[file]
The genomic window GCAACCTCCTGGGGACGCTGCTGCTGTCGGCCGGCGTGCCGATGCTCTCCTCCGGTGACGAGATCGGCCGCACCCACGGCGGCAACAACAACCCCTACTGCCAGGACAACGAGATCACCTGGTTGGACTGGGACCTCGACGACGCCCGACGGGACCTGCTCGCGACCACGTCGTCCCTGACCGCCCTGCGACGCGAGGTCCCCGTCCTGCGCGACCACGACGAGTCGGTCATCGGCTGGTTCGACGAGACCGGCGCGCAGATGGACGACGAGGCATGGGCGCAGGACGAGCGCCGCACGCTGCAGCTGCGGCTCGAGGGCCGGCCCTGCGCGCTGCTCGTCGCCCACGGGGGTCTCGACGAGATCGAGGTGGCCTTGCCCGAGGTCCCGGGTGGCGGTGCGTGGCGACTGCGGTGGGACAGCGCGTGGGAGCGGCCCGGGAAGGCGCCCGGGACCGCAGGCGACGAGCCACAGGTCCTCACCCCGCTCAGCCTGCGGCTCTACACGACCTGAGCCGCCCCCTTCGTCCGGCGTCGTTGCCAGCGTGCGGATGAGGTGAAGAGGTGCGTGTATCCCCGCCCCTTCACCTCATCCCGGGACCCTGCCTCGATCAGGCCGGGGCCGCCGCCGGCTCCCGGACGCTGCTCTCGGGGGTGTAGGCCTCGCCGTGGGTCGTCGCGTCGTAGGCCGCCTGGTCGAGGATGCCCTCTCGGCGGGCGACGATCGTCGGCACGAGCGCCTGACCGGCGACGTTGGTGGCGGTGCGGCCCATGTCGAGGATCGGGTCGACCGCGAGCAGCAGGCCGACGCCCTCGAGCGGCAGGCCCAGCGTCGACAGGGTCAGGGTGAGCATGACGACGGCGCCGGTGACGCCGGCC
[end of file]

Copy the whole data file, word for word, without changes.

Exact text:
The genomic window GCAACCTCCTGGGGACGCTGCTGCTGTCGGCCGGCGTGCCGATGCTCTCCTCCGGTGACGAGATCGGCCGCACCCACGGCGGCAACAACAACCCCTACTGCCAGGACAACGAGATCACCTGGTTGGACTGGGACCTCGACGACGCCCGACGGGACCTGCTCGCGACCACGTCGTCCCTGACCGCCCTGCGACGCGAGGTCCCCGTCCTGCGCGACCACGACGAGTCGGTCATCGGCTGGTTCGACGAGACCGGCGCGCAGATGGACGACGAGGCATGGGCGCAGGACGAGCGCCGCACGCTGCAGCTGCGGCTCGAGGGCCGGCCCTGCGCGCTGCTCGTCGCCCACGGGGGTCTCGACGAGATCGAGGTGGCCTTGCCCGAGGTCCCGGGTGGCGGTGCGTGGCGACTGCGGTGGGACAGCGCGTGGGAGCGGCCCGGGAAGGCGCCCGGGACCGCAGGCGACGAGCCACAGGTCCTCACCCCGCTCAGCCTGCGGCTCTACACGACCTGAGCCGCCCCCTTCGTCCGGCGTCGTTGCCAGCGTGCGGATGAGGTGAAGAGGTGCGTGTATCCCCGCCCCTTCACCTCATCCCGGGACCCTGCCTCGATCAGGCCGGGGCCGCCGCCGGCTCCCGGACGCTGCTCTCGGGGGTGTAGGCCTCGCCGTGGGTCGTCGCGTCGTAGGCCGCCTGGTCGAGGATGCCCTCTCGGCGGGCGACGATCGTCGGCACGAGCGCCTGACCGGCGACGTTGGTGGCGGTGCGGCCCATGTCGAGGATCGGGTCGACCGCGAGCAGCAGGCCGACGCCCTCGAGCGGCAGGCCCAGCGTCGACAGGGTCAGGGTGAGCATGACGACGGCGCCGGTGACGCCGGCC